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Visions of a Microsoft-Free World

Visions of a Microsoft-Free World

Is free software taking over the world one town at a time? Residents of Felton, Calif., recently pledged to go proprietary-free for at least a week. Plans for similar events are reportedly under way in town in Oregon and New Mexico, as well as 100 towns in Italy.

By Katherine Noyes
08/11/08 4:00 AM PT

At LinuxInsider, we've been busy these past few weeks trying to bring you all the most important news from the world of our favorite operating system, as we always do.

But it turns out we missed something. It wasn't until we began compiling our Linux Starter Kit -- which we're fervently hoping will help show more of the world the light that is Linux -- that we discovered it: Lindependence 2008.

That's right, Lindependence! Hard on the heels of Independence Day, on July 28, "a significant percentage" of the town of Felton, Calif., declared independence from Microsoft and pledged to go Redmond-free "for one week ... maybe an entire month," its organizers say. "If things go right, we can start talking about forever."

Lindependence Day

Can you imagine that? We have no idea why it hasn't received more media attention, but we'd like to do our part right here to publicize it, albeit a little bit after the fact. This is something we all need to know about!

Lindependence Day was apparently preceded by three weeks of town meetings and "installfests," designed to familiarize interested Felton residents with how to go about using different media in order to use Linux. LiveCDs and bootable thumb drives -- "dual booting for the more daring of residents" -- were among the technologies covered.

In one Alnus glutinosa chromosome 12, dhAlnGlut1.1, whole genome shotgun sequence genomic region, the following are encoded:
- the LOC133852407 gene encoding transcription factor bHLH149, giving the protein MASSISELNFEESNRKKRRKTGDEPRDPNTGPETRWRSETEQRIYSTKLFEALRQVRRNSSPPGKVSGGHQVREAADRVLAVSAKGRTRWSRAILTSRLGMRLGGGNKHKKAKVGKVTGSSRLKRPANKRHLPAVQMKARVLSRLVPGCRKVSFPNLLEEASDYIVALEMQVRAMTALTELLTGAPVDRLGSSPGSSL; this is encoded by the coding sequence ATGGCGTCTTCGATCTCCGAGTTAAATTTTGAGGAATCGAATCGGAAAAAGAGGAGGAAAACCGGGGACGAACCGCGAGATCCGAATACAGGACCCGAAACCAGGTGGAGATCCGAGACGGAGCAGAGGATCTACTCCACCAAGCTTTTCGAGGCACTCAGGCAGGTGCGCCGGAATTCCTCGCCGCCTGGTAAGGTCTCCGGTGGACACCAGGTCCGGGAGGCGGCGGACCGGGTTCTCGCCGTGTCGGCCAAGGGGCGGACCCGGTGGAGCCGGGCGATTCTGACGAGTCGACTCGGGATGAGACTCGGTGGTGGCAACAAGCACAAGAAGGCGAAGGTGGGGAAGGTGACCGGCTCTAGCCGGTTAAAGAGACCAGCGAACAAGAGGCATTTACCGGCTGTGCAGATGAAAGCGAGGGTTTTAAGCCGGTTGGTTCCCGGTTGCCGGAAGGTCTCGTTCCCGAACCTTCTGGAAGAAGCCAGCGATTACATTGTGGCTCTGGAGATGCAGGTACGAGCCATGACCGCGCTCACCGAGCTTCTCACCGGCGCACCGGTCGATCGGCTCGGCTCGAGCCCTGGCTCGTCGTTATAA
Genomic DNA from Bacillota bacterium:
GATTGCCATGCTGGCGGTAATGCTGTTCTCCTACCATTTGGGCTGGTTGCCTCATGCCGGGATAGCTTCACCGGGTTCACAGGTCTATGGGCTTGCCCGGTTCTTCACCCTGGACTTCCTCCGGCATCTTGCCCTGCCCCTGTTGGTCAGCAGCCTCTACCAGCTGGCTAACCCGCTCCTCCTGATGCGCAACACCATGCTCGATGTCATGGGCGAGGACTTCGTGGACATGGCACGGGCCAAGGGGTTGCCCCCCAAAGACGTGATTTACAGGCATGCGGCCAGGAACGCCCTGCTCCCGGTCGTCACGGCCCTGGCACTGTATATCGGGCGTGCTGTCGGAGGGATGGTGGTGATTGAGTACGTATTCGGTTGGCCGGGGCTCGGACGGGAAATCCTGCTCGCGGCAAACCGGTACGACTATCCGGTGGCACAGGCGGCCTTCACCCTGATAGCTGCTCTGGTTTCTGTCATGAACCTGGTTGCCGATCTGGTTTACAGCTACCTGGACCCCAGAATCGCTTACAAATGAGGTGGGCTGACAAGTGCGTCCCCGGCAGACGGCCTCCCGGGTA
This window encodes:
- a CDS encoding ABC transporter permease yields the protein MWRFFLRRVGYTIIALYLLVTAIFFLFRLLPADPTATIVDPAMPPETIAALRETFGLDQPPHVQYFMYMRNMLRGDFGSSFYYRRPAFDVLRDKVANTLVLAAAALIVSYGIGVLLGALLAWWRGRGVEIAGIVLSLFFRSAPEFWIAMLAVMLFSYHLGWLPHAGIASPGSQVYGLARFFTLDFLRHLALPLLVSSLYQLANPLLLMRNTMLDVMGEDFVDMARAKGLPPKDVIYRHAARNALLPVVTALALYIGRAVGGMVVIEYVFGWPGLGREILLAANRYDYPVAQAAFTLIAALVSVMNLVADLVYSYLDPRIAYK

Representatives from distros and FOSS (free and open source software) programs were available to answer questions and instruct people on use of the software, with support from Mandriva, Fedora, Debian, Ubuntu, AntiX, Wolvix, OpenOffice.org and Codeweavers.

100 Italian Towns

No word yet on how many of Felton's 6,000 or so residents participated, but "I expect that most of the people who participate in this project will continue to stay 'proprietary free' after the week is over, because they will discover what we already know: Linux, FOSS and the freedom to choose in our digital pursuits far outweigh the digital hegemony provided by the digital mandarins in Redmond and Cupertino," wrote Larry Cafiero of HeliOS Solutions West, one of the project's organizers, on the Ubuntu Forums.

Videos of the event are online at Digital Tipping Point, which got picked up at LXer, among other blogs.

Perhaps even more telling is that the trend seems to be spreading, with reports suggesting that similar initiatives are coming in Boulder Creek, Calif.; Portland, Ore.; Taos, N.M.; and even Italy, where 21 towns will participate, according to a Lindependence blog.

Whiff of Blood

We don't want to be overenthusiastic here, but it seems to us there's a whiff in the air of Redmond blood ...